Parliament could lose its integrity - ANC

2014-11-14 10:42


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Chaos in Parliament dominates newspaper front pages

2014-11-14 09:39

The ANC ratified its report absolving President Jacob Zuma from responsibility for the abuse of funds on his Nkandla in the National Assembly, after an opposition filibuster that brought pandemonium to Parliament over the security upgrade scandal. Today's newspaper front pages focused on the pandemonium in Parliament. Watch.WATCH

Cape Town - Recent disruptions by opposition parties in Parliament could lead to the institution losing its integrity, the ANC said on Friday.

"Yesterday [Thursday]... the nation watched with shock and horror as the National Assembly degenerated into a chaotic circus due to the unruly conduct of members," spokesperson Zizi Kodwa said.

"Despite whatever short-term gains some parties may seem to think they are reaping now, the African National Congress is extremely worried about the more serious long-term implications of our Parliament losing its integrity and respect currently afforded to it by society.

'Racist DA, fascist EFF'

"The dangerous alliance of a racist DA and a fascist EFF driven by a common hatred and disdain for the ANC has once again displayed its contempt for our democratic institutions..."

On Thursday, opposition parties shouted down National Assembly Speaker Baleka Mbete when she tried to prevent them bringing dozens of motions.

Most of these were related to spending on so-called security upgrades at President Jacob Zuma's private Nkandla homestead in KwaZulu-Natal, which Public Protector Thuli Madonsela found Zuma to have unduly benefited from.

Tempers flared over the hours as African National Congress MPs retaliated by objecting to motions the opposition attempted to bring to delay tabling a report on the upgrades.

Veteran ANC MP Mathole Motshekga, who was pivotal in the ad hoc committee that drafted the report absolving Zuma from responsibility for the alleged abuse of funds at Nkandla, said the opposition was exaggerating Madonsela's findings.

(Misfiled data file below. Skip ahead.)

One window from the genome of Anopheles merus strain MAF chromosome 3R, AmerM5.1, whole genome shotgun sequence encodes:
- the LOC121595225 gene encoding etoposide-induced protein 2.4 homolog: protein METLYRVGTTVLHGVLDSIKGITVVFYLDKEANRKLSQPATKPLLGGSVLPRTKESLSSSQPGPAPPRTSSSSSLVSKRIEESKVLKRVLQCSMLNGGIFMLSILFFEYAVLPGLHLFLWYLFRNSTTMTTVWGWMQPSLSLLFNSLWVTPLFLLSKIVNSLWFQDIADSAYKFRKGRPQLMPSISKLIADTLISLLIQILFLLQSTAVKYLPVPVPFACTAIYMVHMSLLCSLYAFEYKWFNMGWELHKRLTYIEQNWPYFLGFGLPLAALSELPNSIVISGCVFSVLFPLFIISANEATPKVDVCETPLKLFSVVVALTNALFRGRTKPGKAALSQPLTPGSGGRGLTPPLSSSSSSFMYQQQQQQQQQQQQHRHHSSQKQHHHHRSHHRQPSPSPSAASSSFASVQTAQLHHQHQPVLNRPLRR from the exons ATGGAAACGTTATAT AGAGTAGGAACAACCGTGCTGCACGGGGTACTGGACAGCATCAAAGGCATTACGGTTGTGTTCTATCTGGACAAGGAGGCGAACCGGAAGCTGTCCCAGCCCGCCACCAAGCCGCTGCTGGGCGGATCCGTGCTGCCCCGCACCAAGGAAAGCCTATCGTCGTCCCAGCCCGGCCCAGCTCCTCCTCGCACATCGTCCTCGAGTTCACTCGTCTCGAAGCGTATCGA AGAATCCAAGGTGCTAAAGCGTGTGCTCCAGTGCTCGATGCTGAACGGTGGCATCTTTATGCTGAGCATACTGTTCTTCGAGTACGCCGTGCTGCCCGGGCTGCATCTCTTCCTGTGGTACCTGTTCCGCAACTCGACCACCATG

Members of the police public order policing unit also entered the National Assembly chamber on Thursday night causing a scuffle.

The drama unfolded after Economic Freedom Fighters MP Ngwanamakwetle Mashabela refused to leave the podium when she was ordered to do so by house chairperson Cedric Frolick.

Mashabela called Zuma a "thief" during a debate on the Grand Inga Hydro Project in the Democratic Republic of Congo and refused to withdraw her remarks.

Mashabela would not be moved when sergeant-at-arms Regina Mohlomi tried to escort her from the podium.

Police arrived minutes later tugging at Mashabela - who could be heard shouting "I don't want to be touched".

MPs from opposition benches, expressed outrage, and jumped to Mashabela's defence.


Meanwhile, Small Business Development Minister Lindiwe Zulu was physically restrained after an altercation in the hallways outside the chamber.

Tensions rose when Zulu and EFF MP Godrich Gardee started sparring verbally off microphone inside the Chamber.

Kodwa on Friday commended the "hard work" of the Nkandla ad hoc committee.

"It has been regrettable that opposition parties chose to walk out of the ad hoc committee for purposes of political expediency and point scoring," he said.

"By so doing, they lost an important opportunity to add their voices to solving the problems concerning all of us and to play their role in guarding against the misuse of public funds."

Read more on:    da  |  anc  |  eff  |  parliament 2014  |  politics

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